Finally, I want to say a word about goals. The Church in the 21st Century initiative seeks to engage issues and topics critical to the healing and vitality of Catholics in the United States in the aftermath of the sexual abuse crisis. All should contribute to that task, but it is especially urgent that younger Catholics—so often enthusiastic, generous, and interested in volunteer service and in the spiritual life—be enlisted in the renewal of the Church. Much of the future of Catholicism is in their hands, but younger Catholics need the inspiration and encouragement of older Catholics who know, appreciate, and practice their Catholic faith. Our goal is to help Catholics become more informed about core teachings and traditions of the Church, and clearer about what they believe and the reasons for their beliefs. This educational and religious effort should enable them to live up to the demands and responsibilities of their faith more authentically and effectively.

Our initiative seeks to help revitalize the Catholic community to move from scandal and crisis to renewal and greater hope. Offending priests and bishops betrayed their commitment to the Church and to Catholics who trusted them. Church leaders made serious errors in the way they dealt with victims, their families, and abusers. Trust between lay men and women and the hierarchy has been severely eroded in recent months. And many priests who have served faithfully all their lives, especially those in parishes, feel beleaguered and discouraged. Trust must be restored and accountability ensured.

Part of our initiative will focus on the reinvigoration of parish life—for example, by striving to develop model structures and practices that are built on trust and accountability, and that encourage and support the talents and responsibilities of laity, priests, and bishops. Many lay men and women want to use their gifts to help the Church, and we need them to do so, just as we need priests and bishops to live up to their responsibilities and commitments.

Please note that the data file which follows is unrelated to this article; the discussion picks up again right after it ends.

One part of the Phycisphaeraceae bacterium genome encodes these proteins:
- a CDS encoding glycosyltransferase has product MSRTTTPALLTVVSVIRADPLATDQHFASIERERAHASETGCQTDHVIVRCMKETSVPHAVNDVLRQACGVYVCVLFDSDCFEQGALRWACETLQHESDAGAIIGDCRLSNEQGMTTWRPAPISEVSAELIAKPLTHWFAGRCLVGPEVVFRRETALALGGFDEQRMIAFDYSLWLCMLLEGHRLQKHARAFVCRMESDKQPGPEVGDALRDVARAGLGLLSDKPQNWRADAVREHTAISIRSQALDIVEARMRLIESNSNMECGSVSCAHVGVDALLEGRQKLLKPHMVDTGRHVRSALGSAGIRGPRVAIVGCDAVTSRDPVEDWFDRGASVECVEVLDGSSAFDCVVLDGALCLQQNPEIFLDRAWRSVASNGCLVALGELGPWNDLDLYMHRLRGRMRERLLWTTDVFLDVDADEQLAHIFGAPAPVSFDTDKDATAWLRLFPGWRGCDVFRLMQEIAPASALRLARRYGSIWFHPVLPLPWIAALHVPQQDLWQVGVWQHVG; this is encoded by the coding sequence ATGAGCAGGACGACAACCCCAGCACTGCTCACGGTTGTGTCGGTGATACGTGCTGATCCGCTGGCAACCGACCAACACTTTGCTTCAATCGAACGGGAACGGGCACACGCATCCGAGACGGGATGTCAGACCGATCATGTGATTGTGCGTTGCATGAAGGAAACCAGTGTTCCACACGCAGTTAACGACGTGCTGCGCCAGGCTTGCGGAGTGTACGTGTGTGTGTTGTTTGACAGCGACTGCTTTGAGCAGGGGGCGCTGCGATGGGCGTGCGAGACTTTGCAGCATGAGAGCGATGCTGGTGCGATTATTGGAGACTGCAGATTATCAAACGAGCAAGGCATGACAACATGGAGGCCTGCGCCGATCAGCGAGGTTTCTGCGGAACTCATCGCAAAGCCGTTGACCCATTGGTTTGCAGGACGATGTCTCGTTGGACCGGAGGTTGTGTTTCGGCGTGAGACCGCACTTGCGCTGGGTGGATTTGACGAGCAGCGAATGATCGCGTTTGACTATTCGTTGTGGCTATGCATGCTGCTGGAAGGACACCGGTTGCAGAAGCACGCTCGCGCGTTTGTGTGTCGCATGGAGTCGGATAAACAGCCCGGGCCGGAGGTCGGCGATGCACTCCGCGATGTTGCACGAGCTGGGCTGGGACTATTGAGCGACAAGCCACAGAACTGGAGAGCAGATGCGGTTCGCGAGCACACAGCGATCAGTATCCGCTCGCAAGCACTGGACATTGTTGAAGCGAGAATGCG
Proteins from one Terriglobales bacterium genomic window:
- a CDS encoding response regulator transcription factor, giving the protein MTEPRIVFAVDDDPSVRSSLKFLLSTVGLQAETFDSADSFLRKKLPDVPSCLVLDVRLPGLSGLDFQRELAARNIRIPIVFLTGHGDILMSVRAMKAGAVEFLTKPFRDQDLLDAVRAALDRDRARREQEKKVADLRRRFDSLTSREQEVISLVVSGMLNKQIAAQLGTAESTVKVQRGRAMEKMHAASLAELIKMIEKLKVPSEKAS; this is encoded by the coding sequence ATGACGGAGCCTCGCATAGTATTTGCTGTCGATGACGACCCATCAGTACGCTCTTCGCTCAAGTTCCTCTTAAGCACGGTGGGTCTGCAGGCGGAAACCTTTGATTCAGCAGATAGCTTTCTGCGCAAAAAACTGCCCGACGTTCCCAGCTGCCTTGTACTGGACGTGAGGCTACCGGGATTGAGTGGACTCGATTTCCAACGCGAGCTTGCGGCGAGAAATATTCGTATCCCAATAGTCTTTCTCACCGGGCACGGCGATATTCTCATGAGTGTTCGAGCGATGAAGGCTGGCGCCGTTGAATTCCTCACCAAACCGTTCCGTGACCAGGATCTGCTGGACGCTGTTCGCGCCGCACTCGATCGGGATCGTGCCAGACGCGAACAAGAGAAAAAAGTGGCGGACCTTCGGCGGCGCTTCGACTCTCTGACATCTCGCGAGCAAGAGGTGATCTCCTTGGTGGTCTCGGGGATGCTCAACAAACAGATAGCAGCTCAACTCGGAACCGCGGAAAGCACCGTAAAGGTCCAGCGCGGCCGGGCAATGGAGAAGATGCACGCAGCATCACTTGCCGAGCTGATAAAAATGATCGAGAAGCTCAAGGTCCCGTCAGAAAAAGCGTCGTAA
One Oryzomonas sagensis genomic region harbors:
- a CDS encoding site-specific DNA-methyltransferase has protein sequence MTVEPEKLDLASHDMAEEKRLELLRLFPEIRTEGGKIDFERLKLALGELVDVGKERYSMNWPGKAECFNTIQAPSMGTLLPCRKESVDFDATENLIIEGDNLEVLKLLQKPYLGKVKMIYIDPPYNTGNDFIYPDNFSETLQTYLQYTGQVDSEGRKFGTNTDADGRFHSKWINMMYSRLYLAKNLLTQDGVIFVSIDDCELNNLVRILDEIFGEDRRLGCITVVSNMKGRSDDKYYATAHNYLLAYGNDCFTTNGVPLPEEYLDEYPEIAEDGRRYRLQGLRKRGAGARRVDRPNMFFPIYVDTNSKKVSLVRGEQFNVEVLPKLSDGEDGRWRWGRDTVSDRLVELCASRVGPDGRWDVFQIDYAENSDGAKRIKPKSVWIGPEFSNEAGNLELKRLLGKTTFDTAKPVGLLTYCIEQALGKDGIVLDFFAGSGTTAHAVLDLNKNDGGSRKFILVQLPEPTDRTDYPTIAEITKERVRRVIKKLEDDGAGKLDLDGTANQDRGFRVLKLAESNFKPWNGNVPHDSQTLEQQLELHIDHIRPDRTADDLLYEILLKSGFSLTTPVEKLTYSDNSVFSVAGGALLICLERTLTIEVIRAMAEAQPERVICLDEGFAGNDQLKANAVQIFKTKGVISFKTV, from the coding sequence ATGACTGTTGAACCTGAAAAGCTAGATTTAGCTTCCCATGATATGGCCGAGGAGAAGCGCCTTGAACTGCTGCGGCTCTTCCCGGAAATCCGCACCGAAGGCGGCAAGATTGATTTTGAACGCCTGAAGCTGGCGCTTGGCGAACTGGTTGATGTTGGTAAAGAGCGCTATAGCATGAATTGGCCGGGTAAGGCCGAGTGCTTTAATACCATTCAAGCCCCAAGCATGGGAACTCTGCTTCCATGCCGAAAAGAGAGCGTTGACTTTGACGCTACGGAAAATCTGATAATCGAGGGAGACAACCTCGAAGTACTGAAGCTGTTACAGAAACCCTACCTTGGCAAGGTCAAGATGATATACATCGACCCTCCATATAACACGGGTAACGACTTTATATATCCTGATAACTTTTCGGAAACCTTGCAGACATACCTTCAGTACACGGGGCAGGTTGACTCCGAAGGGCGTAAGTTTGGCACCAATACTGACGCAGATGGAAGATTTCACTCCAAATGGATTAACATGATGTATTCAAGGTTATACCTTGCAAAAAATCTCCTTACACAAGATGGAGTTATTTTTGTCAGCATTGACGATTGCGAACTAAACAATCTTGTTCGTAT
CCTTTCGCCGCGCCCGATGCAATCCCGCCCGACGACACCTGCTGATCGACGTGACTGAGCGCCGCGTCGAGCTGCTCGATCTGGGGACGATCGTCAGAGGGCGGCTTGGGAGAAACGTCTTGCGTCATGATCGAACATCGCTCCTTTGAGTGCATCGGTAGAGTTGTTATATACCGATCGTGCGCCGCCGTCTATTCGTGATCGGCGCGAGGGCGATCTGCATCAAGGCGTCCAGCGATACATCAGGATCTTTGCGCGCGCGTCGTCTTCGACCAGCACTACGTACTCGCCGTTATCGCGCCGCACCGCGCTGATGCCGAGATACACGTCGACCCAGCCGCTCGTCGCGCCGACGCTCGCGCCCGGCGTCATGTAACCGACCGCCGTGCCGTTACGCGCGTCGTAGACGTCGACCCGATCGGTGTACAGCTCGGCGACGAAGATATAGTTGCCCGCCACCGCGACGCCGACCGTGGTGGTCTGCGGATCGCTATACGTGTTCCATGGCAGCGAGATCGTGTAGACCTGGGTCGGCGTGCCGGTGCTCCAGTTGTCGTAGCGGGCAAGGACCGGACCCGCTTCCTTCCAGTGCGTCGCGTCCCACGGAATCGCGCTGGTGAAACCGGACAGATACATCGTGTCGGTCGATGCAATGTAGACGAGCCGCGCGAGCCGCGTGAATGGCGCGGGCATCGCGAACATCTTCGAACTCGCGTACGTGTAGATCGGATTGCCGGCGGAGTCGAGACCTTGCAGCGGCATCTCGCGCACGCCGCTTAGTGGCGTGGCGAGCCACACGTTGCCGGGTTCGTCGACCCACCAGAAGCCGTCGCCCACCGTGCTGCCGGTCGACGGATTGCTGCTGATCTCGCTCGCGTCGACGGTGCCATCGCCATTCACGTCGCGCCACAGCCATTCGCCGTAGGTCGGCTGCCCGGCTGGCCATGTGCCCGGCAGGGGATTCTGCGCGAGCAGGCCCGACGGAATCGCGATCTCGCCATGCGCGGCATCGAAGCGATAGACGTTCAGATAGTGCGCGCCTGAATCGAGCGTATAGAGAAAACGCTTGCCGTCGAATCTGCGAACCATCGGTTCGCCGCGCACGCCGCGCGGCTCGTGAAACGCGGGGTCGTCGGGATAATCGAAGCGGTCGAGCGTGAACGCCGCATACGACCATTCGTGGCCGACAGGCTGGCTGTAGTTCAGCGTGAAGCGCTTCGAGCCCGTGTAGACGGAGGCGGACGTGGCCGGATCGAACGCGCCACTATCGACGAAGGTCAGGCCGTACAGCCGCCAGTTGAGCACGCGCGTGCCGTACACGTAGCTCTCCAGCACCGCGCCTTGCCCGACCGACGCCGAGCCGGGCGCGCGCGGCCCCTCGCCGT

The challenge for us is to renew our vision: a vision built on trust and accountability, a vision nurtured by faith, knowledge, and conversation—faith in God as revealed in scripture and human experience; knowledge of basic Catholic teachings, beliefs, and tradition; and conversation with people of both similar and different perspectives.

I know that these goals and other needed steps will not be realized without a commitment to dialogue, a willingness to seek forgiveness and healing, prayer and study, and leadership from laity and clergy. But I also know that during the past 2,000 years, the Catholic Church has adapted and changed to meet a variety of challenges. So as we strive to heal and to think and act anew, we must recall that God does not leave us orphans and that the Spirit is moving among us always.

Tonight is a beginning, and much needs to be accomplished. I remain confident that together we can help renew the Catholic Church and the Catholic community in our day.

William P. Leahy, SJ, is in his seventh year as president of Boston College.

Photos: William P. Leahy, SJ (top) and audience members. By Lee Pellegrini